Are you experiencing financial stress? You’re not alone. According to the American Psychological Association (APA), nearly three-quarters of Americans experience financial stress at least some of the time and nearly a quarter of us experience extreme financial stress. The study also finds unhealthy patterns associated with financial stress, such as excessive time spent watching TV or on the Internet, skipping doctor visits and drinking greater amounts of alcohol.
To combat the potential health effects of financial stress, it’s important to give anxiety a one-two punch.
First, get your financial wellness under control so you’re not as easily stressed by anxiety-inspiring days like Tax Day with these three steps:
Review your spending patterns and identify extravagant purchase habits that can be curbed, like going out to lunch every day. Then create a budget that allows you to still purchase necessities and also build a hefty savings account. Sticking to a budget helps alleviate financial stress and combat bad spending habits.
You may not know what the future holds, but you can ease your anxiety knowing you’ll have a financial safety net when you arrive. The 50/20/30 rule recommends dividing your monthly budget into three categories: 50 percent for essentials, such as rent and food; 30 percent for lifestyle purchases, such as movie tickets; and 20 percent toward financial priorities, such as paying off debt, contributing to retirement and building savings.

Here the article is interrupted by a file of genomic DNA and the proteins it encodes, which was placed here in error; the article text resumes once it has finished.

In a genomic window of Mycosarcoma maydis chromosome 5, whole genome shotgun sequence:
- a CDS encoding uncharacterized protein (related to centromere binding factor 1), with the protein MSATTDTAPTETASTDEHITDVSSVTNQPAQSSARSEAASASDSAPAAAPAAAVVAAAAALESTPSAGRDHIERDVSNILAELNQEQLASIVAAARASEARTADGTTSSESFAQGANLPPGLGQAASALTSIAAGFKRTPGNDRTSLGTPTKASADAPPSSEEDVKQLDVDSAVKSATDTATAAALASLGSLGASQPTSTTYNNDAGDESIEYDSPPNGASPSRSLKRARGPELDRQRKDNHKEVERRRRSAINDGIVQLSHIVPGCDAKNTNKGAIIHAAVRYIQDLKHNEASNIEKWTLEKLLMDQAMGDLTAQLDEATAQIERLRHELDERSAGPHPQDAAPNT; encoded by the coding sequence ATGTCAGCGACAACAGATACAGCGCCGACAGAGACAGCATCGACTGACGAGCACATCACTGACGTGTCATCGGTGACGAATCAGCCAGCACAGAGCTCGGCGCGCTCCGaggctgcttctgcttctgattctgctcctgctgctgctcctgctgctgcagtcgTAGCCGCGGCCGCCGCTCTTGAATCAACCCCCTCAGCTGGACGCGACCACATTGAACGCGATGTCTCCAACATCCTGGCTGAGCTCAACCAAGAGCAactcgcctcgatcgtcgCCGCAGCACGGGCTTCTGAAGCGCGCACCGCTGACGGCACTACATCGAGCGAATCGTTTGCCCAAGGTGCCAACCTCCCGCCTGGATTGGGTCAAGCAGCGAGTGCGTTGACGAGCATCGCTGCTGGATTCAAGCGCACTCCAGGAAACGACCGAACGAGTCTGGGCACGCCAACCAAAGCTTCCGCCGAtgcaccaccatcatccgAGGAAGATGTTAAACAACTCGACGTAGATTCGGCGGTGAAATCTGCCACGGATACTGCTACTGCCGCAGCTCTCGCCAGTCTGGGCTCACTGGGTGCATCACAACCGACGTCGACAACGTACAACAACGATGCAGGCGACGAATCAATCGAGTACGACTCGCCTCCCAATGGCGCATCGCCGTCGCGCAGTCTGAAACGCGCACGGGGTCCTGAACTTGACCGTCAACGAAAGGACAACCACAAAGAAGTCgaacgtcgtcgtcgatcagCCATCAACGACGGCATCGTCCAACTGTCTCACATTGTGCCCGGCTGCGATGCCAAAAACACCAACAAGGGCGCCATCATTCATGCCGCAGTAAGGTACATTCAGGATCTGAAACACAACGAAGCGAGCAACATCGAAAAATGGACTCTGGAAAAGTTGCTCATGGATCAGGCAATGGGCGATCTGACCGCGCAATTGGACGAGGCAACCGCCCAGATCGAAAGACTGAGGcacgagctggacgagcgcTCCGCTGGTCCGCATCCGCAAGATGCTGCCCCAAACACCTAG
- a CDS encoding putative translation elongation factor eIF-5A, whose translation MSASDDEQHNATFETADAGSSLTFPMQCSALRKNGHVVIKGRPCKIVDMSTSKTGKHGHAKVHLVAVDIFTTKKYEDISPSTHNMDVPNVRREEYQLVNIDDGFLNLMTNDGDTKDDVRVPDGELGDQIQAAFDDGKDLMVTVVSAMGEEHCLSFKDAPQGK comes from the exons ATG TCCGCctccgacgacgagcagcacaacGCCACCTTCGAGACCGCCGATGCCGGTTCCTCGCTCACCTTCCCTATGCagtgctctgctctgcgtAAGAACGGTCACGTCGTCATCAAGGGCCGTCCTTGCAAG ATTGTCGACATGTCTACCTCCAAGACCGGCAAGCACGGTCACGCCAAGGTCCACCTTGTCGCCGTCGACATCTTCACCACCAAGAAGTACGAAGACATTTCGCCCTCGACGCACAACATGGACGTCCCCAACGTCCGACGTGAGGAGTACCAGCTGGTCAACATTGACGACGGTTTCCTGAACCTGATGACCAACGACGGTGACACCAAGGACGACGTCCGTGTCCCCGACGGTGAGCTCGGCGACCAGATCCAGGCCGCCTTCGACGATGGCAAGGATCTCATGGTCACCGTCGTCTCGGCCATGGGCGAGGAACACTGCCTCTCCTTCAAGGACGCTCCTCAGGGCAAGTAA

Depending on your financial situation, you may benefit from working with a financial advisor. Work with a professional to solidify a long-term financial plan and stay on track to achieve your financial goals.
And second, take time to unwind when your finances put you in a frenzy. Here are three tips to de-stress after Tax Day:
A common reaction to financial stress is finding a distraction through TV or social media. Avoid hours glued to your electronics by unplugging and embracing an alternative outlet, such as some fresh air, meditation or visiting a friend.
Whether it’s applying Feng Shui principles to your living room or writing in a journal, expressing yourself through a creative outlet can help alleviate stress. Look for creative activities that can be accomplished from home, such as dusting off your paint set, or that don’t cost anything, like pursuing photography.
According to the APA’s study, Stress in America: Paying with Our Health , respondents who reported having an emotional support system reported markedly lower stress levels than people without support. When you’re feeling stressed, seek a friend or family member for support.
If your stress is persistent, talking to a health professional about your emotions, financial worries and stress levels may be the right step for you. Consider talking to your doctor or visit a community behavioral health organization, like Jefferson Center for Mental Health , which offers wellness classes that target anxiety, depression, stress and self-coaching. You can also find helpful information on managing your health with mind/body activities on the blog.
Author: Bright Health
April 11, 2017